San Diego, California, United States
While Airstream Village is a relatively hipster, high-tech living community, Tiny House Block outside of San Diego, California pulls away from technology. Its mission is expressly to reconnect individuals to nature and genuine community, facilitated by its proximity to the mountains and numerous hiking trails as well as its onsite restaurant and tavern. It offers both short term and long term stays in a variety of prebuilt quaint tiny home models, including “Farmhouse,” “Crystal Zen,” “Blue Sky,” “Flower Fun,” and many more. In line with their mission of natural living away from the distractions of the modern world, the houses don’t offer TVs but feature board games, books, and private backyards, some with fire pits.
Kurkku Fields, Chiba Prefecture, Japan
Started by music producer Takeshi Kobayashi, Kurkku Fields takes sustainable living one step further. Primarily a sustainable farm and park that includes a tiny house village on the side, Kurkku Fields includes an organic vegetable farm, a free-range chicken ranch, an indoor dining room that serves food from the farm, outdoor art installations by Yayoi Kusama, Anish Kapoor, and Camille Henrot among others, a solar farm, a bio geo filter for additional energy, and more. The tiny house village is only available for short-term stays, but it includes a variety of different models that emphasize sustainability and natural living equally.
Fairplay, Colorado, United States
Another popular tiny home vacation spot is the Whispering Aspen Village in Fairplay, Colorado, located in the Mosquito Mountain Range and a haven for skiers and snowboarders. Featuring over 20 existing cabins for rent as well as several RV’s and tiny houses on wheels, the village includes several community facilities such as a club house and recreation areas. The cabins are designed in a quaint, rustic style that matches their snowy surroundings.
Muriwai, New Zealand
Pioneered by entrepreneur Kyron Gosse and his company Go Tiny, The Micro Collective in Muriwai is intended to be New Zealand’s first tiny house village. Gosse planned for the village to consist of tiny houses all built by their owners, emphasizing freedom and self-sufficiency. At the center of the village would be a plant-based café and co-working space to create community. While the village has not yet been built, it is intended to empower the tiny house movement in New Zealand, where there have been legal difficulties with tiny house living in the past.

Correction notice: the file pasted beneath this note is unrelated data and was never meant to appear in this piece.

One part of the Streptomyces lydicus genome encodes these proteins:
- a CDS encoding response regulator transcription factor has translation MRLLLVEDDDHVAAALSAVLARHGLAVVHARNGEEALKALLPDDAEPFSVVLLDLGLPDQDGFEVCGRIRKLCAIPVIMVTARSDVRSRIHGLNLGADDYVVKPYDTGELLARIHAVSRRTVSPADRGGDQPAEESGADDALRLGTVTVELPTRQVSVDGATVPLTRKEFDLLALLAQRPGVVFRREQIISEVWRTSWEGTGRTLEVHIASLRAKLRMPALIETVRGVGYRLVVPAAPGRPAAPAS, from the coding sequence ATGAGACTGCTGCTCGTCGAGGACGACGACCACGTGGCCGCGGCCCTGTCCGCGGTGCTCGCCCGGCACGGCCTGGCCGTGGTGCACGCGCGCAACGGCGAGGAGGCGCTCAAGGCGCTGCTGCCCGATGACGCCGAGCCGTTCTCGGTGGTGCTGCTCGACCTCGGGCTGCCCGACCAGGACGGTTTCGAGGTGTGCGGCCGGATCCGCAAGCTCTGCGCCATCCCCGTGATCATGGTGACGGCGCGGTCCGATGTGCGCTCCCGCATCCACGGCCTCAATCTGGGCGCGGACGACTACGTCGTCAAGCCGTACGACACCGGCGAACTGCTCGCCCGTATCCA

Calgary, Alberta, Canada
Because of their affordability, tiny homes have the potential to be more than a bohemian living style for hipsters and entrepreneurs – they can also provide essential housing for the homeless. The "Homes for Heroes" village in Calgary was designed specifically for homeless veterans, an initiative led by the Homes for Heroes Foundation and intended to help veterans get back on their feet. Thus, the village comes with specialized programs designed for this purpose, including mentoring, case management, and counseling services. The 275 square foot tiny homes are fully equipped with a kitchen, bathroom, workstation, bedroom, and living area, and include utilities such as heat, water, phone, internet, and security. Rent, which includes all of these utilities and services, costs half as much as the average price of a one-bedroom apartment in Calgary.
This article is part of the ArchDaily Topic: Tiny. Every month we explore a topic in-depth through articles, interviews, news, and projects. Learn more about our monthly topics here. As always, at ArchDaily we welcome the contributions of our readers; if you want to submit an article or project, contact us.